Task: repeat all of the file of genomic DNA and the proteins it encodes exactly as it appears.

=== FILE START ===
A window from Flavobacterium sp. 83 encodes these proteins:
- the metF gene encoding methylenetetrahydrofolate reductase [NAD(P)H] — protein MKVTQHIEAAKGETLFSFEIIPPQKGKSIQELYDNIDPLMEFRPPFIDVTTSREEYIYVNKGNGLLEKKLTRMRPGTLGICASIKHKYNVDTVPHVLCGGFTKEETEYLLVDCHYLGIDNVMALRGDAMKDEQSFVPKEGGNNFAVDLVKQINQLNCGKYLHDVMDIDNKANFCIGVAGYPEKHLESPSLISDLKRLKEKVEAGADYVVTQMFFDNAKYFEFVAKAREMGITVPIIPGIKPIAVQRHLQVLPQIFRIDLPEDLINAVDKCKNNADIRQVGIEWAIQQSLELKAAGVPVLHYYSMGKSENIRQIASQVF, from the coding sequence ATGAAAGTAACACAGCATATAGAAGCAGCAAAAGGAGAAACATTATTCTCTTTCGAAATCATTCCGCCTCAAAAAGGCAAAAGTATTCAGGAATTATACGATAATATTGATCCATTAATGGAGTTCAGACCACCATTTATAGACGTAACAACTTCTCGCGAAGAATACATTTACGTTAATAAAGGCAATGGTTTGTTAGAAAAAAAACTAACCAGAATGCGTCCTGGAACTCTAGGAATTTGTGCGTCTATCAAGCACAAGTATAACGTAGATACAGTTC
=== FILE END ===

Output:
A window from Flavobacterium sp. 83 encodes these proteins:
- the metF gene encoding methylenetetrahydrofolate reductase [NAD(P)H] — protein MKVTQHIEAAKGETLFSFEIIPPQKGKSIQELYDNIDPLMEFRPPFIDVTTSREEYIYVNKGNGLLEKKLTRMRPGTLGICASIKHKYNVDTVPHVLCGGFTKEETEYLLVDCHYLGIDNVMALRGDAMKDEQSFVPKEGGNNFAVDLVKQINQLNCGKYLHDVMDIDNKANFCIGVAGYPEKHLESPSLISDLKRLKEKVEAGADYVVTQMFFDNAKYFEFVAKAREMGITVPIIPGIKPIAVQRHLQVLPQIFRIDLPEDLINAVDKCKNNADIRQVGIEWAIQQSLELKAAGVPVLHYYSMGKSENIRQIASQVF, from the coding sequence ATGAAAGTAACACAGCATATAGAAGCAGCAAAAGGAGAAACATTATTCTCTTTCGAAATCATTCCGCCTCAAAAAGGCAAAAGTATTCAGGAATTATACGATAATATTGATCCATTAATGGAGTTCAGACCACCATTTATAGACGTAACAACTTCTCGCGAAGAATACATTTACGTTAATAAAGGCAATGGTTTGTTAGAAAAAAAACTAACCAGAATGCGTCCTGGAACTCTAGGAATTTGTGCGTCTATCAAGCACAAGTATAACGTAGATACAGTTC